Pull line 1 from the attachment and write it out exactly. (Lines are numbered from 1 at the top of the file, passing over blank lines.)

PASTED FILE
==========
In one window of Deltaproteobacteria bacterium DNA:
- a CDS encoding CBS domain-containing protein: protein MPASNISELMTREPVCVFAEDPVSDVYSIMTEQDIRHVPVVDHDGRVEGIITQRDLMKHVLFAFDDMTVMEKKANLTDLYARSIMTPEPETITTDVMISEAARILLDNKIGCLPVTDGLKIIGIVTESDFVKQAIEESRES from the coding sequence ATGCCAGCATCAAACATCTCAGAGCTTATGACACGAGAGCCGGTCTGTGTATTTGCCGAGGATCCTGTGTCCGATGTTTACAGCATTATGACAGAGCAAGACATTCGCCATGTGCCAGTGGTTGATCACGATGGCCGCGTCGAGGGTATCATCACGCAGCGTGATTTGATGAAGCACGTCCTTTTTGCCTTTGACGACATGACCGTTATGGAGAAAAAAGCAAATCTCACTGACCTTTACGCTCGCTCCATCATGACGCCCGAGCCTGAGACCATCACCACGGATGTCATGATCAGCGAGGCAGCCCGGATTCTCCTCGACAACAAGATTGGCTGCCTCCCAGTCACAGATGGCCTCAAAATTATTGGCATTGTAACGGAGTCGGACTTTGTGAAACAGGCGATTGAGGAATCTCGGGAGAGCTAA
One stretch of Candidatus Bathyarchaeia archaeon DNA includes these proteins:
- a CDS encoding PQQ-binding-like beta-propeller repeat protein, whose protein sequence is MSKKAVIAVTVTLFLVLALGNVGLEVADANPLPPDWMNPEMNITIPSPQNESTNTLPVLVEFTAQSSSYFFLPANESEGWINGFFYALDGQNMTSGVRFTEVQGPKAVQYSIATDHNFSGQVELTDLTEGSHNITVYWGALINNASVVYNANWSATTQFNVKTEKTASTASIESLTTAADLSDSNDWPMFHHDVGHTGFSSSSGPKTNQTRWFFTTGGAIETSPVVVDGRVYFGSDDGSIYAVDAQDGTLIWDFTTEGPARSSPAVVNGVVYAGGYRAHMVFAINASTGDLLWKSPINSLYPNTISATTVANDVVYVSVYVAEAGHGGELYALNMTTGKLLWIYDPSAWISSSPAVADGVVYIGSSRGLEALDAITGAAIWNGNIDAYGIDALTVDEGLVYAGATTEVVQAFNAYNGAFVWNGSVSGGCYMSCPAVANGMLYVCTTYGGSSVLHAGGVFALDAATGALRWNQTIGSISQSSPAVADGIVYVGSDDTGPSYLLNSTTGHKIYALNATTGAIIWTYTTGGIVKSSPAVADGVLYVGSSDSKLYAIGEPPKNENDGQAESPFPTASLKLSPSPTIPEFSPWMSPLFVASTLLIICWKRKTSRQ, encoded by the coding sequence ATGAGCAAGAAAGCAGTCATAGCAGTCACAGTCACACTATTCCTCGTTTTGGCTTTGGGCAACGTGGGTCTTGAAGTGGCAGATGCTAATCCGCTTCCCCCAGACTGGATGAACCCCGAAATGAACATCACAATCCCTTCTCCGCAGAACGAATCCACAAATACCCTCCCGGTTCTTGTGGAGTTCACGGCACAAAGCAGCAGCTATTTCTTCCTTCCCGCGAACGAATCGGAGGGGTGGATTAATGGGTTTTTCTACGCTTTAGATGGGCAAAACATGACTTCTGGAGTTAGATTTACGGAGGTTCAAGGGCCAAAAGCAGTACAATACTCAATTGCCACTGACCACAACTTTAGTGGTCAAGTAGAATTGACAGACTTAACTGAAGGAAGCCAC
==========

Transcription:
In one window of Deltaproteobacteria bacterium DNA: